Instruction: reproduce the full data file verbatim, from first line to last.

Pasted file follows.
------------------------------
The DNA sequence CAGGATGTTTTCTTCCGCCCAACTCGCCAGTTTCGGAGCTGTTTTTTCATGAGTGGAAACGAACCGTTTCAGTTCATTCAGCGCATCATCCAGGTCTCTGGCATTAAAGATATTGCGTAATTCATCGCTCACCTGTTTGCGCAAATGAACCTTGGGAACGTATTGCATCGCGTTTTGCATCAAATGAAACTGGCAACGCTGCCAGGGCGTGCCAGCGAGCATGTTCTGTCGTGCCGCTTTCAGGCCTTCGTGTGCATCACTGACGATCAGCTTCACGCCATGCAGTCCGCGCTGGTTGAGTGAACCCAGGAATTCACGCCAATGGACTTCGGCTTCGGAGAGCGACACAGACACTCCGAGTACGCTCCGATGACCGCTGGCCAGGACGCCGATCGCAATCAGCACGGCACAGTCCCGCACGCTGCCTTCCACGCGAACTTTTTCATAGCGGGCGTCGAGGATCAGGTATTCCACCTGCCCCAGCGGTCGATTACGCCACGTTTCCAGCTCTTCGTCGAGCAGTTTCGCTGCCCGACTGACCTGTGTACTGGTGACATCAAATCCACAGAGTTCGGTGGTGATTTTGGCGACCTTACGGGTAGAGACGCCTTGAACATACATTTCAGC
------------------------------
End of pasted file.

The DNA sequence CAGGATGTTTTCTTCCGCCCAACTCGCCAGTTTCGGAGCTGTTTTTTCATGAGTGGAAACGAACCGTTTCAGTTCATTCAGCGCATCATCCAGGTCTCTGGCATTAAAGATATTGCGTAATTCATCGCTCACCTGTTTGCGCAAATGAACCTTGGGAACGTATTGCATCGCGTTTTGCATCAAATGAAACTGGCAACGCTGCCAGGGCGTGCCAGCGAGCATGTTCTGTCGTGCCGCTTTCAGGCCTTCGTGTGCATCACTGACGATCAGCTTCACGCCATGCAGTCCGCGCTGGTTGAGTGAACCCAGGAATTCACGCCAATGGACTTCGGCTTCGGAGAGCGACACAGACACTCCGAGTACGCTCCGATGACCGCTGGCCAGGACGCCGATCGCAATCAGCACGGCACAGTCCCGCACGCTGCCTTCCACGCGAACTTTTTCATAGCGGGCGTCGAGGATCAGGTATTCCACCTGCCCCAGCGGTCGATTACGCCACGTTTCCAGCTCTTCGTCGAGCAGTTTCGCTGCCCGACTGACCTGTGTACTGGTGACATCAAATCCACAGAGTTCGGTGGTGATTTTGGCGACCTTACGGGTAGAGACGCCTTGAACATACATTTCAGC